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Explicit, Yet Empowering

A Lesson from the Passenger Seat

My daughter Layla has just returned from 6 months in Indonesia and is keen to get her Learner hours up in preparation for her driver’s licence. She had only done about 10 hours prior to being away and even those hours were very spread out. So in essence, she is a beginner again. She’s got a good basic grasp of driving so that is really helpful for her and for my blood pressure!

As we made our way through Melbourne inner streets towards a traffic intersection, Layla said to me, ‘Mum, which way am I going?’. Ooops, I’d forgotten to focus on the level of direction she needed. After her right turn she continued, ‘You know Mum sometimes you’re not being very clear in your directions. I really need you to be clearer.’

Fair enough too. I realised that I was still in the head space of the last never-ending hours in the car with her older brother. As he got to the end of his hours, we would simply agree where the end destination was, and he would direct himself to get there, with minimal input from me. We were explicit about that, and he was empowered to get there with his own plan.

But Layla needed more explicit direction of course. She knew our destination, but was concentrating on the smaller steps of lane changing, speed moderating, awareness of other drivers. She doesn’t need yet the added load of navigating her own way, except for a turn or so ahead. In her words, 'I'm still just trying not to crash! I can't think about where I am going yet!'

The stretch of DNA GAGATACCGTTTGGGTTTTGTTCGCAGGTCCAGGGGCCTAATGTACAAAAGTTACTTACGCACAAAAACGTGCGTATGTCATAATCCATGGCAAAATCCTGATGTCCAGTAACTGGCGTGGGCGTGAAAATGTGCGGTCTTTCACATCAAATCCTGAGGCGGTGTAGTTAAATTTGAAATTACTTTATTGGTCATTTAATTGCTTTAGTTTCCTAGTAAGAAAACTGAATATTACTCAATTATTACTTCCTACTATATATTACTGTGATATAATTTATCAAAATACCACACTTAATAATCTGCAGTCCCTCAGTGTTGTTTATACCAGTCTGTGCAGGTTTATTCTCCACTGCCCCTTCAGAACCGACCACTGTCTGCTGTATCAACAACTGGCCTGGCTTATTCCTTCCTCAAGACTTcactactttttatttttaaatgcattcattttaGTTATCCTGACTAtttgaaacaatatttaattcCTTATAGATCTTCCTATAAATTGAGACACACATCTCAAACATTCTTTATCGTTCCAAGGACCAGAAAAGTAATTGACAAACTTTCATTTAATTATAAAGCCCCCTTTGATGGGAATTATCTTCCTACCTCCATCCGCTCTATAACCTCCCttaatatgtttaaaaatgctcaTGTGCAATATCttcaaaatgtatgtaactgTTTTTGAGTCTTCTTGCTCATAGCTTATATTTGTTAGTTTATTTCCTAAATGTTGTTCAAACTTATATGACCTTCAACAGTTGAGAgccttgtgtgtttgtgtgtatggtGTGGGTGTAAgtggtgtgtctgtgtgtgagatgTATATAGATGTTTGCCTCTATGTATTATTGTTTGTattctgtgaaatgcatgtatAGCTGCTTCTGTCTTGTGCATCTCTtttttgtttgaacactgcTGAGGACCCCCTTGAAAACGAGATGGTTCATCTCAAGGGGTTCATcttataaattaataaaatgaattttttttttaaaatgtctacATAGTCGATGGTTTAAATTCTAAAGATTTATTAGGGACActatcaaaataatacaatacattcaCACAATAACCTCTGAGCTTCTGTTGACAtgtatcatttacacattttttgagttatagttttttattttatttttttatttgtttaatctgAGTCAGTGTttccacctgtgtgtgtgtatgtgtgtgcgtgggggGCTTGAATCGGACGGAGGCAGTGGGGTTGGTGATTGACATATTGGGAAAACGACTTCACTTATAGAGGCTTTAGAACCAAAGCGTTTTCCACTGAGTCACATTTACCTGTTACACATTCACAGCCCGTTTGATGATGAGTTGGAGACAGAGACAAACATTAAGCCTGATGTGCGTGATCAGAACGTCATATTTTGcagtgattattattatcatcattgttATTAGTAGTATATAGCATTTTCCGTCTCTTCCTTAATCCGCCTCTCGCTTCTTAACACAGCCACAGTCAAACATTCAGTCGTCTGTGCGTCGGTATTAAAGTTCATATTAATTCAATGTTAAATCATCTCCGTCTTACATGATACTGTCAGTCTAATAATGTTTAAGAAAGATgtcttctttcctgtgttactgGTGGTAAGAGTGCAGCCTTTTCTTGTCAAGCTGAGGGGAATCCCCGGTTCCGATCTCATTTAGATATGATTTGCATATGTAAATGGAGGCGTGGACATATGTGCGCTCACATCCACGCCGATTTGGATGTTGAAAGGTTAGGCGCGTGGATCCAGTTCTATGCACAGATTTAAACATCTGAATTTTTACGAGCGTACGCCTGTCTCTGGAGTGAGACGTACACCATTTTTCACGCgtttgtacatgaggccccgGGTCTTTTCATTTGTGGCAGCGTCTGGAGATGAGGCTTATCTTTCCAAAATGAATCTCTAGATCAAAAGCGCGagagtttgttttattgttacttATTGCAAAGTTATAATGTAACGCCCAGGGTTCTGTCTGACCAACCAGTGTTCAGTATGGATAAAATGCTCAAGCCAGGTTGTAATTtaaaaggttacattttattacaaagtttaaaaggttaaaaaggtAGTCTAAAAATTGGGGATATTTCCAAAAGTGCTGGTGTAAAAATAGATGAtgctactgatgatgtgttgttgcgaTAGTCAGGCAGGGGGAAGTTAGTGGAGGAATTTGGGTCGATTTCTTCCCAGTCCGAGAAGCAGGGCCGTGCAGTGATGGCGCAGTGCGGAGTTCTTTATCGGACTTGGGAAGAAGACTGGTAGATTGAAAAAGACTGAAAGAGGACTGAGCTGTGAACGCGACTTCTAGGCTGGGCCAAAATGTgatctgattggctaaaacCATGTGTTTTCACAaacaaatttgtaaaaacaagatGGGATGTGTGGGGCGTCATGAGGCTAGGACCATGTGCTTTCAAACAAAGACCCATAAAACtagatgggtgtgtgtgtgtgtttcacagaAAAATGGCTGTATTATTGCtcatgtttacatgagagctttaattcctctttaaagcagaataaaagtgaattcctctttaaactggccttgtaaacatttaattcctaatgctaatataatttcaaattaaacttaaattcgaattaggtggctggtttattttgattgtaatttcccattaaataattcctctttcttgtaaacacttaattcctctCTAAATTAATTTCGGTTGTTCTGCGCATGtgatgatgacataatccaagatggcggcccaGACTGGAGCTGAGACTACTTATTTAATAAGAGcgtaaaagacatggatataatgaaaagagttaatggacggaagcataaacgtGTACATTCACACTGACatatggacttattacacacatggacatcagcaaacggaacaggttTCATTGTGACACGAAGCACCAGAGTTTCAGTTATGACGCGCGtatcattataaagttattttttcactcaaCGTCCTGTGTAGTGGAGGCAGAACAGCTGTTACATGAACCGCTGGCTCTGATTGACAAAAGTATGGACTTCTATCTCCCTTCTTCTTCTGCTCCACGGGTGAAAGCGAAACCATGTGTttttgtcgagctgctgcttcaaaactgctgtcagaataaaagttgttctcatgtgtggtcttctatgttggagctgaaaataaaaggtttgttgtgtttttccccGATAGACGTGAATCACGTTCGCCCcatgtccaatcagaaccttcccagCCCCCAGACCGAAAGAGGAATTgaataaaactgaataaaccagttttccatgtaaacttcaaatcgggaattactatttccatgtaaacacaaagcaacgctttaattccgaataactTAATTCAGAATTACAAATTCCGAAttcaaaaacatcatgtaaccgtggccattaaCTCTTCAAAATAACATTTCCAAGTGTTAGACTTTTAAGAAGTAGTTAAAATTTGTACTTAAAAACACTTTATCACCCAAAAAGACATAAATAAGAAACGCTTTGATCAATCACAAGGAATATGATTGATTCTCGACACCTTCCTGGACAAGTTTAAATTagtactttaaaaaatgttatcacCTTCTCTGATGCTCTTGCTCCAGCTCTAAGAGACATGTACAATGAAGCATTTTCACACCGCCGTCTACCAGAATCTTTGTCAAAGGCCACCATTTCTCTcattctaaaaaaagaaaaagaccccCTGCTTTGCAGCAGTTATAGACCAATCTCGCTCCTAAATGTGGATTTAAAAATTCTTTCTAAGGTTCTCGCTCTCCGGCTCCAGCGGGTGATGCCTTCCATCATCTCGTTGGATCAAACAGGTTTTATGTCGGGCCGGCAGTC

Here’s the thing though - when I give her explicit instructions, she feels more empowered, because the level of direction meets her needs. With Conor, her brother, the level of explicit instruction was lower to meet where his capability and confidence was. We'd set the scene at the start as a partnership. ‘Mum, let's head to the beach.’ Or me: ‘Let’s go and see your grandparents’. At the end of his hours he needed be empowered to lead the way, and if he needed guidance - hopefully it was minimal explicit instruction and more about his overarching approach to driving.

Explicit yet empowering is a key leadership attribute. To do that, knowing our people is the secret. Working with them so they can give feedback as to how much guidance they need (‘Mum, I need you to be clearer.’) or how little and for you as leader to provide your insights in terms of their growth and capability. Both of these approaches are empowering.

For those of you who are familiar with the Ferocious Warmth leadership approach, you’ll remember that a big part of our flexibility and adaptability as leaders comes from the ‘Paradox of Yet’ (Chapter Three, Ferocious Warmth, 2021).

In the ‘Paradox of Yet’ we discuss the challenges and limitations of seeing the world in a binary way - an 'either or', rather than ‘and’ or ‘yet’. As we seem to sink further into polarity in our discussions on the way we see the world, the ability of leaders to be able to hold the tension and nuance of the intersection of two seemingly opposed ideas or concepts becomes an even greater imperative.


Too much explicit direction leads to micro-management and disengagement as people see little reason to innovate or initiate. We lose out as ideas and input from others diminishes due to their belief that if it’s not the leaders way, then its not worth raising.

Too much empowerment in the wrong context, without the right supports in place can lead to outcomes and destinations not wanted. Sometimes we want to throw all the shackles off and say ‘just go for it’, but having some frameworks, check ins, and feedback along the way can avoid things going off the rails.

As with all things Ferocious Warmth, context matters.

Who needs more explicit guidance from you right now?

Who needs less?

Who would feel more empowered because you gave them what they needed for success?

Who is itching to step up and be given far more room for innovation and initiative?